News Release

READING THE ARTS 'GLOCALLY' IN OUR BACKYARD

 Just a few days after commencement, a dozen Trinity professors and several students continued their studies outside the classroom. They attended the Reading the World: Developing a Christian Perspective for Our Times conference convened by Dr. Brad Breems, sociology department chair at Trinity, and Dr. Clinton Stockwell, Chicago Semester director.

The four-day event provided 70 U.S. and Canadian professors, students, and other scholars with a variety of lectures, workshops, and urban activities. Distinguished presenters covered a range of topics dealing with the effect of worldview on global social and cultural developments and its implications for Chicago.

Toward the end of this array of fascinating presentations and cultural excursions, Dr. Calvin Seerveld presented Friday afternoon’s session on urban aesthetics. Now Professor Emeritus in Aesthetics at the Institute for Christian Studies in Toronto, Seerveld taught at Trinity from 1959 to 1972 and remains among Trinity alumni’s most beloved professors.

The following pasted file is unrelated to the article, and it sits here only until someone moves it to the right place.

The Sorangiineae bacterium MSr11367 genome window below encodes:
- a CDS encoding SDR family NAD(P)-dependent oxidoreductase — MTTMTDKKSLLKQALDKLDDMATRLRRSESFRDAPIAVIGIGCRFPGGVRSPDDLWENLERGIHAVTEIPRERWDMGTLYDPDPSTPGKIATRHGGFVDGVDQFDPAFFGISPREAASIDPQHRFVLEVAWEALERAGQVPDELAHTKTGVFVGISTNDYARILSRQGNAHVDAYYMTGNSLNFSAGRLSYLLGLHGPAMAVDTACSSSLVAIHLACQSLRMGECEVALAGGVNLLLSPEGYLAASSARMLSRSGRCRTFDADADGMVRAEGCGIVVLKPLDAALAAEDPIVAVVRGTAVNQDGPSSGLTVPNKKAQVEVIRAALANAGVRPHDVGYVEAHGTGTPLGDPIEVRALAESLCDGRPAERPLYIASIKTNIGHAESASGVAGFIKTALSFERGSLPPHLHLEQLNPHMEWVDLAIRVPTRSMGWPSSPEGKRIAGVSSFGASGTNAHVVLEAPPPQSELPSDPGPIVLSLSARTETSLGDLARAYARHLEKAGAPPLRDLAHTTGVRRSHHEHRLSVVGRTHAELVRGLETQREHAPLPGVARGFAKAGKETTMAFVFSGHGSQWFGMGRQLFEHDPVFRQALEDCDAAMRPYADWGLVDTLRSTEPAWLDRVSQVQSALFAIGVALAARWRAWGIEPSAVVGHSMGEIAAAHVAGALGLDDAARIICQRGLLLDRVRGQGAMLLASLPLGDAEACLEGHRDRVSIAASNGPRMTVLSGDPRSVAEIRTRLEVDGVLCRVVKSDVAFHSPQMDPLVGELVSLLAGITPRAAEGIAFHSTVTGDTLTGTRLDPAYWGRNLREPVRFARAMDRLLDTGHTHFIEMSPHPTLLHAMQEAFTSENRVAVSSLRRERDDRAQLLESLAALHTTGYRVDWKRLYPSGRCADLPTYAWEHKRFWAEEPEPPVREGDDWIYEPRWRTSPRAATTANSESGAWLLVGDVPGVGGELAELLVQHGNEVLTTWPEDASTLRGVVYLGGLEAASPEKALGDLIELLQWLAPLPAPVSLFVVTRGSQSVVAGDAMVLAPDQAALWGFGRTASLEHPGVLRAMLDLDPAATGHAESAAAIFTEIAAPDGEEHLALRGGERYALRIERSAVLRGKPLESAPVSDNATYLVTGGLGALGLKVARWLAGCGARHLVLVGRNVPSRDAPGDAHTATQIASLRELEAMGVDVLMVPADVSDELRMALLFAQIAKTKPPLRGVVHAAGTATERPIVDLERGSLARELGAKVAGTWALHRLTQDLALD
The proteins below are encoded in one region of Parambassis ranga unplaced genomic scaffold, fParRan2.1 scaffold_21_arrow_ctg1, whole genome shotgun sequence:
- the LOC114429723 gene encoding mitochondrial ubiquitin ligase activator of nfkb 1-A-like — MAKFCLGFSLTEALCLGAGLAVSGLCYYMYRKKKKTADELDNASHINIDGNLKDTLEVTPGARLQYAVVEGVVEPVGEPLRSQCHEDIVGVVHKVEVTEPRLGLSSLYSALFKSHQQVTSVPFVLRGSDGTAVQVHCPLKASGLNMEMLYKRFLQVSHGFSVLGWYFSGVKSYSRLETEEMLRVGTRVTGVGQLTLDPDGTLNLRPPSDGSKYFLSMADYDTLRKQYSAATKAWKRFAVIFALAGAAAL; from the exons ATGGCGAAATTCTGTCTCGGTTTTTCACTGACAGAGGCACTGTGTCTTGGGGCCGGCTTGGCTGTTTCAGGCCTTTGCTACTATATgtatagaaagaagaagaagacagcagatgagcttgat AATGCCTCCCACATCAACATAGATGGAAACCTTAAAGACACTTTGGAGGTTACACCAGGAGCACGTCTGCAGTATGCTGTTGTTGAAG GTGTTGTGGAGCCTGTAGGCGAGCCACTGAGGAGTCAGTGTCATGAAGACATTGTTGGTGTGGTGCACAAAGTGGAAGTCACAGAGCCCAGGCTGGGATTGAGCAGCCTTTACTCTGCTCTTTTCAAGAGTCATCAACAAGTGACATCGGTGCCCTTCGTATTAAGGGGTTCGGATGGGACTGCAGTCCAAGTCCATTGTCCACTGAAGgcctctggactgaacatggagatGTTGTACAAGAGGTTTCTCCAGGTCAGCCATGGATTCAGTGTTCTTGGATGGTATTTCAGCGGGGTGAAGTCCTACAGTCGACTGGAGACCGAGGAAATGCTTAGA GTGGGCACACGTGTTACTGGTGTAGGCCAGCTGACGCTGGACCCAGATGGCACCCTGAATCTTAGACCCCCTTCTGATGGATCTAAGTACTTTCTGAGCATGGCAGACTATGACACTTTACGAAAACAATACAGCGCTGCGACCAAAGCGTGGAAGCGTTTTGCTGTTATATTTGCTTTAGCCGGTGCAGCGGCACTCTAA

In his lecture, “Reading the Arts ‘Glocally’ in our own backyard,” the always eloquent Dr. Seerveld carefully explained how globalization impacts local life. He defined “glocal” as “a committed world-and-life vision that is ‘globally’ (cosmically and historically) aware, but [that] acts first-of-all locally from the place you call home.”

Using photographs from his extensive collection—including shots of major Chicago public art and the murals of Pilsen—Seerveld explained how cities like Chicago could implement aesthetic urban initiatives to improve the quality of life, civic pride and hospitality.

After Seerveld’s lecture, conferees hit Chicago Loop streets for one of two tours: Seerveld and prominent architect Richard Smits guided the tour “Public Artwork in the City”; Chicago Semester’s Clinton Stockwell and David Frenchak, president of SCUPE (Seeing the City with Prophetic Imagination) led “The City as Sacred Space.”

The conference’s other presenters included: Queen’s University’s David Lyon; Govert Buijs, Free University of Amsterdam; Jim Skillen of Center for Public Justice; UIUC’s Jan Nederveen Pieterse; and a panel of distinguished Chicago business and cultural leaders.


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